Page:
One observation made by all panelists is that companies are each at varying levels of digital marketing maturity when they bring data science capabilities on board, which can impact the pace for achieving growth KPIs. conDati’s DSaaS maturity model is designed to help marketing leaders know where they are on the maturity curve—to maximize the hindsight, insight and foresight advantages of AI and ML data. Our research shows that 80 percent of marketers want to be at level 4 or 5, but 60 percent are still at level 1 or 2 getting their hindsight and insight data bearings. The panelists agreed that for companies like conDati, who tout AI and ML data science solutions, it’s important for us to be strategic partners who can meet marketers where they are on the maturity path; and make the AI and ML solution journey as painless and frictionless as possible.

whitepaper-marketing-maturity-1 Download our Maturity Guide: Improve the Return on your Digital Marketing Spend to understand where you are in your digital transformation journey, learn strategies to help you mature your marketing organization, and how to take full advantage of AI and ML through conDati’s data science as a service platform solutions.
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"conDati solves an important problem in that you bring a packaged AI solution to marketers. I think technology will continue to simplify and democratize access to data science like this.”
—Denise Persson, CMO, Snowflake

What’s in your dashboard?

Similar to the Capital One slogan, “What’s in your wallet?”, I asked the panelists to share the dashboard metrics they most closely track and consider “must haves” in reporting up to senior leadership and the board.

Christy: “I have four key metrics that I religiously follow. They are, 1) the win rate at every stage—from the marketing funnel, to the sales funnel, to the add-on business. Win rate is key because it’s your multiplier and it’s how you get 100% alignment between sales and marketing. 2) I look at average deal size at every stage that I’m able to track it. 3) I look at units and volume in dollars, and, 4) I look at days in cycle. If I have those four—whether it’s in B2B or B2C, that’s the core I need to go in with, and everything else comes from that in terms of applying budget. Those are my rule-of-thumb, must haves.”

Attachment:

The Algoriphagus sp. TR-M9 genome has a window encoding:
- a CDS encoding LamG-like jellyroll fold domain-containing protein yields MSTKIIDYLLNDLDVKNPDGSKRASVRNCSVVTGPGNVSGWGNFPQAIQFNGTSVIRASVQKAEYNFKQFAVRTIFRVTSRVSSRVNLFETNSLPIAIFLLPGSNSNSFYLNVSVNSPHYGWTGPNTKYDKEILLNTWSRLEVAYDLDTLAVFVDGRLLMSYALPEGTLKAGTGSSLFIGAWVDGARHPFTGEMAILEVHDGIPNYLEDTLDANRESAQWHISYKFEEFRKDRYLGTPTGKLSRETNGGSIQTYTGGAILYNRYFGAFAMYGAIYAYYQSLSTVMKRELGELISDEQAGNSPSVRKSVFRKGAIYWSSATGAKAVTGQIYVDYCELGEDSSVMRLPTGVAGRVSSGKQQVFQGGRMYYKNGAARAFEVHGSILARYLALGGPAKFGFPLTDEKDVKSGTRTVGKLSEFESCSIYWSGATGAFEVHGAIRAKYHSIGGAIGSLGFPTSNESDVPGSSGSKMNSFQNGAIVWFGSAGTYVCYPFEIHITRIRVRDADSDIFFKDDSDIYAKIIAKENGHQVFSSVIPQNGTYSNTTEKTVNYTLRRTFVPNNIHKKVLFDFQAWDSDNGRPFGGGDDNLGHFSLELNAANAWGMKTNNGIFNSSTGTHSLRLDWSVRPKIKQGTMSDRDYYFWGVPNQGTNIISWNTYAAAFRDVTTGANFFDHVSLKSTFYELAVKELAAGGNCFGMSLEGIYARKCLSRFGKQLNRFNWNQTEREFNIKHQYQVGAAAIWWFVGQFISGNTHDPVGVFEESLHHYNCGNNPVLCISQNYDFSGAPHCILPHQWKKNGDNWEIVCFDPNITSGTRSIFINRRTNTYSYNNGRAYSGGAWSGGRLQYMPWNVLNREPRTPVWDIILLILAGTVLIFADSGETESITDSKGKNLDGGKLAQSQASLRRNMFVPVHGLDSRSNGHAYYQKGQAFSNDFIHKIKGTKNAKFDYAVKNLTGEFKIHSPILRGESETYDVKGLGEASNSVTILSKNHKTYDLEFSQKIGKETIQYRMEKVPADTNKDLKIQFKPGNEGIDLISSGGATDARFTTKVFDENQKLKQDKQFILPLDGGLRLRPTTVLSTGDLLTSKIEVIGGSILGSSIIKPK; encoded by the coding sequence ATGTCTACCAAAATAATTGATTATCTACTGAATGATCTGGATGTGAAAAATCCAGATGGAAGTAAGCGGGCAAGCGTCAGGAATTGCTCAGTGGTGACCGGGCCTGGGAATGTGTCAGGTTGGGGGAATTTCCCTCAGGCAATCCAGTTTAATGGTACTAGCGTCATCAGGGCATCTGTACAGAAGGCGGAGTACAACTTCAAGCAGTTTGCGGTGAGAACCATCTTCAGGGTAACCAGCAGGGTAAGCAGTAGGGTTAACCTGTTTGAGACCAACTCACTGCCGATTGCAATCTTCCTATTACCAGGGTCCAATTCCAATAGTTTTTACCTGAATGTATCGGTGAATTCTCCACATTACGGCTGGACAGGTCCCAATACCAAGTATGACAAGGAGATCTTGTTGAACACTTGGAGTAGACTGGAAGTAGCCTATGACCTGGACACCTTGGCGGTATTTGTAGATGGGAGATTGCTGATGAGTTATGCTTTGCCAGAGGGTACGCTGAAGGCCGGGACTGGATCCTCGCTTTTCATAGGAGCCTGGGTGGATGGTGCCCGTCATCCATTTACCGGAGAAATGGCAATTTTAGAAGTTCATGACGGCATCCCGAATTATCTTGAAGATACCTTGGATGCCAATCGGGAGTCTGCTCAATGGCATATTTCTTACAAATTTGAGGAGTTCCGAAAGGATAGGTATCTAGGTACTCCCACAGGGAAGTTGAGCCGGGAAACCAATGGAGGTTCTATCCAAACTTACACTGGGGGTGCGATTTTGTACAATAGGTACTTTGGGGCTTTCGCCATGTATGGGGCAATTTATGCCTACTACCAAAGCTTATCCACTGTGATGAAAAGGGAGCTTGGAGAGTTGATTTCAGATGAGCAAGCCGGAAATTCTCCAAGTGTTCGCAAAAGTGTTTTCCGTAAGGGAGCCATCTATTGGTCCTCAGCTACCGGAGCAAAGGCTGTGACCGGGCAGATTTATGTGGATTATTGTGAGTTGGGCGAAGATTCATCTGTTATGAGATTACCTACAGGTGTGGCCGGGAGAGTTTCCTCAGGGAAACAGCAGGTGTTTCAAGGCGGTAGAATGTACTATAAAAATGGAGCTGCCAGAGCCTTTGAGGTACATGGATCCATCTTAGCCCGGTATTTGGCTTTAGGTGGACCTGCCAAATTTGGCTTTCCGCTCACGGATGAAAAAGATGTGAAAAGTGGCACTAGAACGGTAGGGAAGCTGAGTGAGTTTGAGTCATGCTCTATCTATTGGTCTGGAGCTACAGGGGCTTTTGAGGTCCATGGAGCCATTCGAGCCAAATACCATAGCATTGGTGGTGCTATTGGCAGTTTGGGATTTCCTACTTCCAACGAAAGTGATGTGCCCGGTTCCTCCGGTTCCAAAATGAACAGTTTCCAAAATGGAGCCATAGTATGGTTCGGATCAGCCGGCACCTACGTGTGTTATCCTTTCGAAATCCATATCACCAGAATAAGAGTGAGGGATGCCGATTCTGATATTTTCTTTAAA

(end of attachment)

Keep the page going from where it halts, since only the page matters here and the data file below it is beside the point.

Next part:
Denise: “Pipeline is the most important thing for me—projected to the next quarter and the quarter after that. I also look at self-service registrations for Snowflake, which is like the free trial at other companies. I also look at engagement within our 5000 target accounts, by quarter, and campaign responsiveness and growth. For the Board, I also report what the pipeline needs to be, using different multipliers for new ARR versus growth ARR and renewals. What’s critical to me is that what I’m reporting is consistent from quarter to quarter so the KPIs show trends and gains.”

Elissa: “I look at pipeline by stage, conversion or win rate by stage, and then slice it by segment—including average order size, revenue, and number of deals by segment—because different teams have different goals. I also like to look at what’s happening and working at the program level, to know if our investments are working and where are they delivering in the funnel. The ability to look at the data and crosstab it and slice and segment it—is very powerful. It helps you find the story lines in the data for what works and what doesn’t, and whether to keep or kill marketing programs. Companies like conDati that can help you bring all your data together like this is changing the way we can assess and evaluate.”

This last point by Elissa, about data that helps us decide what marketing programs to start, stop or continue—is especially valuable right now for CMOs and CROs as we plan ahead for 2020. The ability for our scorecards to look backwards and forwards (forecasting) can help all of us set better sales and marketing targets in the year to come.

Watch for our next blog in this series Through the Data Lens: CMOs Get Real, on the topic of All Female CMOs. All Great Advice. The panelists share valuable marketing learnings, offer sage advice to other female leaders and allies, and respond to top of mind questions from the marketing leaders in the audience.